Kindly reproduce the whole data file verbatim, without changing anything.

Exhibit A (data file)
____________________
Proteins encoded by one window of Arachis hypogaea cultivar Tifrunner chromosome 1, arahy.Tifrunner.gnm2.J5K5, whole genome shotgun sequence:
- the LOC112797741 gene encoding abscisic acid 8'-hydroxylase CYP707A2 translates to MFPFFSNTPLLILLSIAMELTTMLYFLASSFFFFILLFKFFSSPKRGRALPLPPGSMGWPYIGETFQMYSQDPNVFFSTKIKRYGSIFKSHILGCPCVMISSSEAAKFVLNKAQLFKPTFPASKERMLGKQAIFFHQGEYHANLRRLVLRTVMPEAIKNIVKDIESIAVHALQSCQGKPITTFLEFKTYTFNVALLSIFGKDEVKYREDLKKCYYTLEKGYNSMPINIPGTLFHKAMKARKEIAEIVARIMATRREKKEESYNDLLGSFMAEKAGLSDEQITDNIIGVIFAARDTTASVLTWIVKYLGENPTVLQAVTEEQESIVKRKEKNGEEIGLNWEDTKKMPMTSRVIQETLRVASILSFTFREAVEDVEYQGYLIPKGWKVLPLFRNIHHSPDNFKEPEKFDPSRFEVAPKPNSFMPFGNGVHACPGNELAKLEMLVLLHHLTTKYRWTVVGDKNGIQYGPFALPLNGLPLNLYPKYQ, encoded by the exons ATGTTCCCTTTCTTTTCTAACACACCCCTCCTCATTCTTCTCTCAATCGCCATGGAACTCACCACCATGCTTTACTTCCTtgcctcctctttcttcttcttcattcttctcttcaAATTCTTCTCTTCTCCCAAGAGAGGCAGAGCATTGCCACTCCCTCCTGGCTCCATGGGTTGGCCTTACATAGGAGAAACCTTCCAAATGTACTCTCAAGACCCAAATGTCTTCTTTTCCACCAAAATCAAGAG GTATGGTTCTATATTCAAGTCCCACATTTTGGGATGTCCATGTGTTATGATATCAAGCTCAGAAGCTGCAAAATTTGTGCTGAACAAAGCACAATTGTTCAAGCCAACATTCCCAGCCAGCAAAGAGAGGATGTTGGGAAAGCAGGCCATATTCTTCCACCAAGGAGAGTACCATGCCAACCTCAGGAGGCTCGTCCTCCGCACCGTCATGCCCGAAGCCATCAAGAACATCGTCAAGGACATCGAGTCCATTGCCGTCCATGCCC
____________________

Proteins encoded by one window of Arachis hypogaea cultivar Tifrunner chromosome 1, arahy.Tifrunner.gnm2.J5K5, whole genome shotgun sequence:
- the LOC112797741 gene encoding abscisic acid 8'-hydroxylase CYP707A2 translates to MFPFFSNTPLLILLSIAMELTTMLYFLASSFFFFILLFKFFSSPKRGRALPLPPGSMGWPYIGETFQMYSQDPNVFFSTKIKRYGSIFKSHILGCPCVMISSSEAAKFVLNKAQLFKPTFPASKERMLGKQAIFFHQGEYHANLRRLVLRTVMPEAIKNIVKDIESIAVHALQSCQGKPITTFLEFKTYTFNVALLSIFGKDEVKYREDLKKCYYTLEKGYNSMPINIPGTLFHKAMKARKEIAEIVARIMATRREKKEESYNDLLGSFMAEKAGLSDEQITDNIIGVIFAARDTTASVLTWIVKYLGENPTVLQAVTEEQESIVKRKEKNGEEIGLNWEDTKKMPMTSRVIQETLRVASILSFTFREAVEDVEYQGYLIPKGWKVLPLFRNIHHSPDNFKEPEKFDPSRFEVAPKPNSFMPFGNGVHACPGNELAKLEMLVLLHHLTTKYRWTVVGDKNGIQYGPFALPLNGLPLNLYPKYQ, encoded by the exons ATGTTCCCTTTCTTTTCTAACACACCCCTCCTCATTCTTCTCTCAATCGCCATGGAACTCACCACCATGCTTTACTTCCTtgcctcctctttcttcttcttcattcttctcttcaAATTCTTCTCTTCTCCCAAGAGAGGCAGAGCATTGCCACTCCCTCCTGGCTCCATGGGTTGGCCTTACATAGGAGAAACCTTCCAAATGTACTCTCAAGACCCAAATGTCTTCTTTTCCACCAAAATCAAGAG GTATGGTTCTATATTCAAGTCCCACATTTTGGGATGTCCATGTGTTATGATATCAAGCTCAGAAGCTGCAAAATTTGTGCTGAACAAAGCACAATTGTTCAAGCCAACATTCCCAGCCAGCAAAGAGAGGATGTTGGGAAAGCAGGCCATATTCTTCCACCAAGGAGAGTACCATGCCAACCTCAGGAGGCTCGTCCTCCGCACCGTCATGCCCGAAGCCATCAAGAACATCGTCAAGGACATCGAGTCCATTGCCGTCCATGCCC